The headlines sketch the story.
Tuberculosis man defends travel.
Airline Passengers: 'I Wish He Hadn't Been So Selfish.'
TB patient "very sorry," asks forgiveness.
How should we assess the saga of the lawyer now under treatment in a Denver hospital for a dangerous strain of tuberculosis?
Maybe the tale of Andrew Speaker is a harbinger of governmental response to pandemic flu or bioterrorism. Or, if you prefer, we could puzzle over the fact that Mr. Speaker flew unchallenged, despite being on a watch list. Then again, there are fresh jurisdictional questions about federal quarantines.
Personally, I didn't think in earnest about Andrew Speaker until Thursday night, while in the parking lot of a Target store.
A group of women who'd left the check-out just ahead of me were parked near my car. Loading my stuff into the trunk, I heard a clatter that made me look up in time to see one of the group continue to sweep litter from their SUV.
Soda bottles and cans. Drinking straws. Sandwich wrappers and other stray paper.
I watched it all tumble out onto the asphalt and thought: Andrew Speaker.
In an interview with the Atlanta Journal-Constitution, the lawyer said:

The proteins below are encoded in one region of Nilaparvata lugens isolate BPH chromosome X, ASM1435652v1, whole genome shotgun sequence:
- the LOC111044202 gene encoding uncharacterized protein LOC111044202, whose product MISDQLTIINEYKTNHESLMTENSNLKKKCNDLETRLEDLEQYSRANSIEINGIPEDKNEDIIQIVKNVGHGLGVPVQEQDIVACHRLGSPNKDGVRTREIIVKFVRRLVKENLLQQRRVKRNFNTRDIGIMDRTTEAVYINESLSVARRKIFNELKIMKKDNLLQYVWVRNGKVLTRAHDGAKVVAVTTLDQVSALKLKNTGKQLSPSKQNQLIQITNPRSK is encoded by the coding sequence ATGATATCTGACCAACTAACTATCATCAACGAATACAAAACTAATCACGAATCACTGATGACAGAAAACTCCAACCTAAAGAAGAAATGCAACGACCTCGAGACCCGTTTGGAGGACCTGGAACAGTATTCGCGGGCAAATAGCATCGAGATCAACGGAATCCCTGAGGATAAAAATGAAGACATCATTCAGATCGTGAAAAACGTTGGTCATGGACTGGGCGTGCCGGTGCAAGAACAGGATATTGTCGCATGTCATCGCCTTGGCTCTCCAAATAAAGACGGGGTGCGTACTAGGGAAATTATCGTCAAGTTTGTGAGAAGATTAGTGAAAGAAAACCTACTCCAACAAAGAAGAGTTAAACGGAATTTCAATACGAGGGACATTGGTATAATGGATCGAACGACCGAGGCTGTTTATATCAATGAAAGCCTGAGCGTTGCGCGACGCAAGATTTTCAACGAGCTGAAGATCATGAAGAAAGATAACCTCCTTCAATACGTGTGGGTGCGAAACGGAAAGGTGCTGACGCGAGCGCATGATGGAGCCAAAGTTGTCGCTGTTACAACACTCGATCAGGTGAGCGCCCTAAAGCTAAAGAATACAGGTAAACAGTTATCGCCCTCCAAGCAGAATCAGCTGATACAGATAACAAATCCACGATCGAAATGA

"I'm a very well-educated, successful, intelligent person. This is insane to me that I have an armed guard outside my door when I've cooperated with everything other than the whole solitary-confinement-in-Italy thing."
other than the whole solitary-confinement-in-Italy thing
In the end, parking lot trash and passenger fears of TB pretty much come down to the same thing:
"Me." Me, me, me, me. Forget "you." Heck, there's not even much "us" left.
Whether U.S. officials directly forbade Mr. Speaker from flying to Europe remains up for debate. But once in Rome, American health officials ordered himto stay put after learning he'd contracted a more dangerous, drug-resistant form of TB than first diagnosed.
But the 31-year-old newlywed disregarded those instructions. Instead, he hopped passenger planes to Prague and then Canada, intent on sneaking back to the United States for medical care.
This is the same line of thinking that leaves an empty office coffee pot scorching on the back burner.
This is the same line of thinking that leaves a toilet paper roll bare; that has drivers speed up to beat a yellow light; that leaves tax cheats thinking they're only making adjustments they deserve, and that lets politicians, judges, councilmen, or other elected officials sleep nights even after pocketing bribes.
This is the same line of thinking that, come to think of it, gave us the industry we call "lobbying."
In a nation that reveres rugged individualism, the idea of "common good" slipped so far from mainstream thought that someone had to come up with a name for it.
In the early 1990s, Amitai Etzioni launched the Communitarian Network, recognizing "the need for a social philosophy that at once protected individual rights and attended to corresponding responsibilities to the community."
Less "me," in other words, and a whole lot more "us."
Novel concept. Quick! Someone buy it a plane ticket so it can come back home.